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James L. Boone, Ph.D., Ecology

BOONE, J. L. 1990. Reassessment of the taxonomic status of the cotton mouse (Peromyscus gossypinus anastasae) on Cumberland Island, Georgia, and implications of this information for conservation. M.S. Thesis, University of Georgia, Athens, 70 pp.

Reassessment of the Taxonomic Status of the Cotton Mouse (Peromyscus gossypinus anastasae) on Cumberland Island, Georgia, and Implications of this Information for Conservation

Boone, J. L.
Museum of Natural History and Institute of Ecology, University of Georgia, Athens, GA


Four subspecies of cotton mice (Peromyscus gossypinus gossypinus, P. g. megacephalus, P. g. palmarius, and P. g. anastasae) were examined for genetic (14 populations, n = 379, no. loci = 44) and morphological variation (20 populations, n = 683, no. characters = 27) to assess the taxonomic validity of P. g. anastasae and the affinities of P. gossypinus on Cumberland Island.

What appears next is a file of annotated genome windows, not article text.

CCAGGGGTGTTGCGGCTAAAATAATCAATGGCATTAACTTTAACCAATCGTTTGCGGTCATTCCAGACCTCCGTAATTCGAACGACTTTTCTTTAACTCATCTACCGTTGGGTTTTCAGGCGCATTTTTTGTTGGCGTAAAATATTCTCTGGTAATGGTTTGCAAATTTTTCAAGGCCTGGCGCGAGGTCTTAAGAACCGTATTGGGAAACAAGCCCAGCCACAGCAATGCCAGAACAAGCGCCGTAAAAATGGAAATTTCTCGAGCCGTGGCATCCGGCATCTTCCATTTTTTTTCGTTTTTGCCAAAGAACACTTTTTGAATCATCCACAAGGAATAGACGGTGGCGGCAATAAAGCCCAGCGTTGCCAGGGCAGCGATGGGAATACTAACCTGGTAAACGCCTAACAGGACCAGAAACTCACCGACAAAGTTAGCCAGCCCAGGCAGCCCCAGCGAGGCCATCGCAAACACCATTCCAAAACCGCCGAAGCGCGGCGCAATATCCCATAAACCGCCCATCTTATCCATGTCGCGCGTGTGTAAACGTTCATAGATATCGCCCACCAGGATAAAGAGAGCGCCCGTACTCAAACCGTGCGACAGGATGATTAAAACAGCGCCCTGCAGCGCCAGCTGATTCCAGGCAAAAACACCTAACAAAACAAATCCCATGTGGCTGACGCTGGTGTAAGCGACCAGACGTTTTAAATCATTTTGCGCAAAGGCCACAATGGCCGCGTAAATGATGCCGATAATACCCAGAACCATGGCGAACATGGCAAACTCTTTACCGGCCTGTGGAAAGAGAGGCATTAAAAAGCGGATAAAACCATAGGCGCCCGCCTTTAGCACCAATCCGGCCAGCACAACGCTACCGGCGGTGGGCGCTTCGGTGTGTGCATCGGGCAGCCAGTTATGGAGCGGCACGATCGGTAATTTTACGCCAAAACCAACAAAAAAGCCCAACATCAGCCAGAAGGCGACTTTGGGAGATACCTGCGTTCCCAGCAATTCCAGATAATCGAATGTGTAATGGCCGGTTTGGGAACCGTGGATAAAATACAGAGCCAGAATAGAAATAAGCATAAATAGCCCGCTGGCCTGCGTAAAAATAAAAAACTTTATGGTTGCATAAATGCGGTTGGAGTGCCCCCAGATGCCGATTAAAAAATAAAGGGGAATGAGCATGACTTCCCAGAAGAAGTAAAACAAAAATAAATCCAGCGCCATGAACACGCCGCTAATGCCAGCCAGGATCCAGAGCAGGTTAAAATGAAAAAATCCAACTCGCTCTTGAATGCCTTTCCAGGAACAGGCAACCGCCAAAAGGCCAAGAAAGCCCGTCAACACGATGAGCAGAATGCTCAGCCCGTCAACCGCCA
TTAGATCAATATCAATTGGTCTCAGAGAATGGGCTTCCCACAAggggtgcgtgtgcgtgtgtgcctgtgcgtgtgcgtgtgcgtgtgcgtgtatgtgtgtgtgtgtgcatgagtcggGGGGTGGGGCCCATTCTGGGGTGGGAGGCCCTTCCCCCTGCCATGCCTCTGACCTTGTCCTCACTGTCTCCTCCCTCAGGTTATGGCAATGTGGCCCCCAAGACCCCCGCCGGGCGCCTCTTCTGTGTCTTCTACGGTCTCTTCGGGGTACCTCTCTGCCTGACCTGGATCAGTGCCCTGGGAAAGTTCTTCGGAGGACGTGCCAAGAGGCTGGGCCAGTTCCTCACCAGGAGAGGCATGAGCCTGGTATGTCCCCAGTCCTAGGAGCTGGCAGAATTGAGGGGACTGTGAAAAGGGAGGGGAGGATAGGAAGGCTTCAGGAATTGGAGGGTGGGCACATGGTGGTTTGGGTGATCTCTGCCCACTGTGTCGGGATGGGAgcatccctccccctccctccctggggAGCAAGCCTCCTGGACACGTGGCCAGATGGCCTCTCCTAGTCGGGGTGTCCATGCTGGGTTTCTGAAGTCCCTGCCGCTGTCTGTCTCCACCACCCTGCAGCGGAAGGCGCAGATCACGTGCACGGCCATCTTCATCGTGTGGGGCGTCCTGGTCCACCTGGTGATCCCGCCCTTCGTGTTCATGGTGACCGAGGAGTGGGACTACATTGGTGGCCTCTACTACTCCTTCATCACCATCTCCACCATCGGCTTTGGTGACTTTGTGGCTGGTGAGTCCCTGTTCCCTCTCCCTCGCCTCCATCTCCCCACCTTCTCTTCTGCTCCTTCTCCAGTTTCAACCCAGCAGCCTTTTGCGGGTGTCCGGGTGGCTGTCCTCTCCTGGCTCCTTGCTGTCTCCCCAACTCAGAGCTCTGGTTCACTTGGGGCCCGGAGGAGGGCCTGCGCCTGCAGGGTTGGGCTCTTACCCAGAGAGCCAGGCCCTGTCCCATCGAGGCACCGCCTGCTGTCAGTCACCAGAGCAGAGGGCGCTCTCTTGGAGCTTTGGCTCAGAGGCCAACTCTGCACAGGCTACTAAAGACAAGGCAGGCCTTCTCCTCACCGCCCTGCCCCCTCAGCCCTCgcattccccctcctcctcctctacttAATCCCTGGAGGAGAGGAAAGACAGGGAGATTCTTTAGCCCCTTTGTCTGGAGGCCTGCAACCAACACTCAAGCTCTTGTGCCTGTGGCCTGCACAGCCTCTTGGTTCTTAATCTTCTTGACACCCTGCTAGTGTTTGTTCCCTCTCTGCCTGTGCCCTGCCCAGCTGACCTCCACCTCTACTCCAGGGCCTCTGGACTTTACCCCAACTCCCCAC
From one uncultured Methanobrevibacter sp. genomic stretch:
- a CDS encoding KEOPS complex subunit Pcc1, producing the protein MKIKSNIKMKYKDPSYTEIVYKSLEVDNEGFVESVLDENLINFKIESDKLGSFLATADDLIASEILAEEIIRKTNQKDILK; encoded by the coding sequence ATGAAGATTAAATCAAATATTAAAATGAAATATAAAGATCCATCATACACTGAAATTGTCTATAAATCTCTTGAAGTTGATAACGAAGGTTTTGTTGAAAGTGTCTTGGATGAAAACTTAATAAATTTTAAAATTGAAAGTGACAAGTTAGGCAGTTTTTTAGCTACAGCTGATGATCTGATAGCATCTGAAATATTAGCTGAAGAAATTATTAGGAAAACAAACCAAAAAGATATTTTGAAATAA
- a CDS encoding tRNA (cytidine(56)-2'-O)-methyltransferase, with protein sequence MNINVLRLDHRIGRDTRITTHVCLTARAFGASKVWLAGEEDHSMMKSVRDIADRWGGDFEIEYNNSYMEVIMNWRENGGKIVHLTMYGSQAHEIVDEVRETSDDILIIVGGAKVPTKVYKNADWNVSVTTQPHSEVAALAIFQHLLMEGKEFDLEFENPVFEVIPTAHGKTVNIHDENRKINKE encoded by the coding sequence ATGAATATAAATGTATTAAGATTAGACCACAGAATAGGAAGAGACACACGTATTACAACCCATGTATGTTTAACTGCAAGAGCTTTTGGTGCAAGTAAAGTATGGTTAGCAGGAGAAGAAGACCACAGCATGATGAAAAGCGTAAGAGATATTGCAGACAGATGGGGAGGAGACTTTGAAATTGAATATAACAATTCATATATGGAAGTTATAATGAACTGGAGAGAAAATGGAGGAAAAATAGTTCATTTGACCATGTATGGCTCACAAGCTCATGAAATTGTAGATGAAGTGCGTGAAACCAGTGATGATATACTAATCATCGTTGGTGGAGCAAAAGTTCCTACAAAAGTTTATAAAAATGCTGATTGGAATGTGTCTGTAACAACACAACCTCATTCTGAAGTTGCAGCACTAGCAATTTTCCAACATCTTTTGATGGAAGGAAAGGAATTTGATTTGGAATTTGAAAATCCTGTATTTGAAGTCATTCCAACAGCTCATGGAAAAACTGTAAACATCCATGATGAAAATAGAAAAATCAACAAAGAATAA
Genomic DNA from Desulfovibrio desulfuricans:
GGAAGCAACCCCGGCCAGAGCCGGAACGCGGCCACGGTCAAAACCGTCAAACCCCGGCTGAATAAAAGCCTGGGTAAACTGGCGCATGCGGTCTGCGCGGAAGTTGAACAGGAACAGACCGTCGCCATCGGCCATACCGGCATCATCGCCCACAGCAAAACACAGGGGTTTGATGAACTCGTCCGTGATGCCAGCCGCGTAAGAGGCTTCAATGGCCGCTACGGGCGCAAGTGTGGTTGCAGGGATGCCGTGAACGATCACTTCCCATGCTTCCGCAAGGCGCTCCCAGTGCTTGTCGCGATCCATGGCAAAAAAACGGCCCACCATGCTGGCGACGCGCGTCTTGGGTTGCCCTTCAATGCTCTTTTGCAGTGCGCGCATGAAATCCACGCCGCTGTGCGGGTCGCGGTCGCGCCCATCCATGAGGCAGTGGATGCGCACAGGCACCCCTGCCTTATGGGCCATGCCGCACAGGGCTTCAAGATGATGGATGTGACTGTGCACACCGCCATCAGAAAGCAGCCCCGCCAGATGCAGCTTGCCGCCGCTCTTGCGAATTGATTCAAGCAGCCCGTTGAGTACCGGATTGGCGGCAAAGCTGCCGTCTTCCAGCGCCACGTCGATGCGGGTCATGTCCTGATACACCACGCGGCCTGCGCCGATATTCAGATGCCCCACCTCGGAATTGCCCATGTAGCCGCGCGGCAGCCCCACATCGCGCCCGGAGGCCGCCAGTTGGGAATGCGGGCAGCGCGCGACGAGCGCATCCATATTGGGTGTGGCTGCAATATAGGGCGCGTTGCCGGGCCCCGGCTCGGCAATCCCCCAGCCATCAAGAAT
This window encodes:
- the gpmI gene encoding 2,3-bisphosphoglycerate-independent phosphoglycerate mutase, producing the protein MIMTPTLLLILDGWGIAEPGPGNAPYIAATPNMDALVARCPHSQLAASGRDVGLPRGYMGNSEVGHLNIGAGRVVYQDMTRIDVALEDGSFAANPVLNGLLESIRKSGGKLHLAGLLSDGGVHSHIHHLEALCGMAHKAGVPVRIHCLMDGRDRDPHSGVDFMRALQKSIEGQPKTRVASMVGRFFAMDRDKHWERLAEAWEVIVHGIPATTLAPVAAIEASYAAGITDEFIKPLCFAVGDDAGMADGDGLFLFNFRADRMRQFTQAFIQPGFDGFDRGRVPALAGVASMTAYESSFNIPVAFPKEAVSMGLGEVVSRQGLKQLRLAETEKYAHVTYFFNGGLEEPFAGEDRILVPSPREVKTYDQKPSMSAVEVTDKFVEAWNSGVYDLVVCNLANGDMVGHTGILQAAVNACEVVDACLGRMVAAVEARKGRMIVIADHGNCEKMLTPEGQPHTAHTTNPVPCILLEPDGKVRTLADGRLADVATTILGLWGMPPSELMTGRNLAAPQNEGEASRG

This species is highly variable within and among populations. Polymorphic loci and heterozygosity per population averaged 40% and 10%, respectively. There was no reduction of genetic variability on the islands, but island mice were generally smaller than mainland mice. Genetic similarity among populations, averaging 0.915, was relatively low for conspecific populations.

Essentially every population was significantly different, genetically and morphologically, from all others when tested in pairwise comparisons. When all of the populations were examined simultaneously, the pairwise interpopulation differences became trivial and were not significant.

While each population was unique, no population was unusually distinct, and neither the Cumberland Island nor Amelia Island populations of P. g. anastasae were sufficiently different from other populations to warrant recognition as separate subspecies, and should be designated P. g. gossypinus. Despite this, the Cumberland Island and other populations continue to represent unique genetic stocks that deserve further study and conservation. The implications for the management and conservation of these mice are discussed.

Note: All distances, elevations, and other facts are approximate.
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